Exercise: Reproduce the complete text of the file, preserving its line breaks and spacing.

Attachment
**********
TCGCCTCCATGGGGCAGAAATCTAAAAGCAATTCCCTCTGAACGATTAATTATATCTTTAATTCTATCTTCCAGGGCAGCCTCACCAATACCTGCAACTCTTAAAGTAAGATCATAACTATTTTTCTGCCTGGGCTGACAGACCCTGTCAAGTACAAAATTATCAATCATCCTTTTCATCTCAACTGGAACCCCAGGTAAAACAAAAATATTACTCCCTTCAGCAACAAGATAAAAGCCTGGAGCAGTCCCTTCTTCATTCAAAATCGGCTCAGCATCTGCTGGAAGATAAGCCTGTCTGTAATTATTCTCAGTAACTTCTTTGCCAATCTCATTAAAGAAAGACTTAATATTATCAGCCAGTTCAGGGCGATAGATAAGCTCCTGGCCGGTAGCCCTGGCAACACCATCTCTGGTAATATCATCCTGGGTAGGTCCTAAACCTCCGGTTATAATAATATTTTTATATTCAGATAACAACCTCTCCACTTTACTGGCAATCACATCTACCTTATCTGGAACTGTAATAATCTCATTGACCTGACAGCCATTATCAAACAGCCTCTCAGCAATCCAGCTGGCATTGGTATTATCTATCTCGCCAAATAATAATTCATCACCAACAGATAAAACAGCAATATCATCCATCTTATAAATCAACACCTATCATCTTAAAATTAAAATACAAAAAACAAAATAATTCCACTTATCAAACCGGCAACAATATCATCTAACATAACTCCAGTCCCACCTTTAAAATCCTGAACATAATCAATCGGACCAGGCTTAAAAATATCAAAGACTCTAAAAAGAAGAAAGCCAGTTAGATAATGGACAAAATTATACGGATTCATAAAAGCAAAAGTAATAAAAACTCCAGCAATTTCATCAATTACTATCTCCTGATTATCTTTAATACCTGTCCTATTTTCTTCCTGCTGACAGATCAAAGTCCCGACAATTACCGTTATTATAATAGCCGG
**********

TCGCCTCCATGGGGCAGAAATCTAAAAGCAATTCCCTCTGAACGATTAATTATATCTTTAATTCTATCTTCCAGGGCAGCCTCACCAATACCTGCAACTCTTAAAGTAAGATCATAACTATTTTTCTGCCTGGGCTGACAGACCCTGTCAAGTACAAAATTATCAATCATCCTTTTCATCTCAACTGGAACCCCAGGTAAAACAAAAATATTACTCCCTTCAGCAACAAGATAAAAGCCTGGAGCAGTCCCTTCTTCATTCAAAATCGGCTCAGCATCTGCTGGAAGATAAGCCTGTCTGTAATTATTCTCAGTAACTTCTTTGCCAATCTCATTAAAGAAAGACTTAATATTATCAGCCAGTTCAGGGCGATAGATAAGCTCCTGGCCGGTAGCCCTGGCAACACCATCTCTGGTAATATCATCCTGGGTAGGTCCTAAACCTCCGGTTATAATAATATTTTTATATTCAGATAACAACCTCTCCACTTTACTGGCAATCACATCTACCTTATCTGGAACTGTAATAATCTCATTGACCTGACAGCCATTATCAAACAGCCTCTCAGCAATCCAGCTGGCATTGGTATTATCTATCTCGCCAAATAATAATTCATCACCAACAGATAAAACAGCAATATCATCCATCTTATAAATCAACACCTATCATCTTAAAATTAAAATACAAAAAACAAAATAATTCCACTTATCAAACCGGCAACAATATCATCTAACATAACTCCAGTCCCACCTTTAAAATCCTGAACATAATCAATCGGACCAGGCTTAAAAATATCAAAGACTCTAAAAAGAAGAAAGCCAGTTAGATAATGGACAAAATTATACGGATTCATAAAAGCAAAAGTAATAAAAACTCCAGCAATTTCATCAATTACTATCTCCTGATTATCTTTAATACCTGTCCTATTTTCTTCCTGCTGACAGATCAAAGTCCCGACAATTACCGTTATTATAATAGCCGG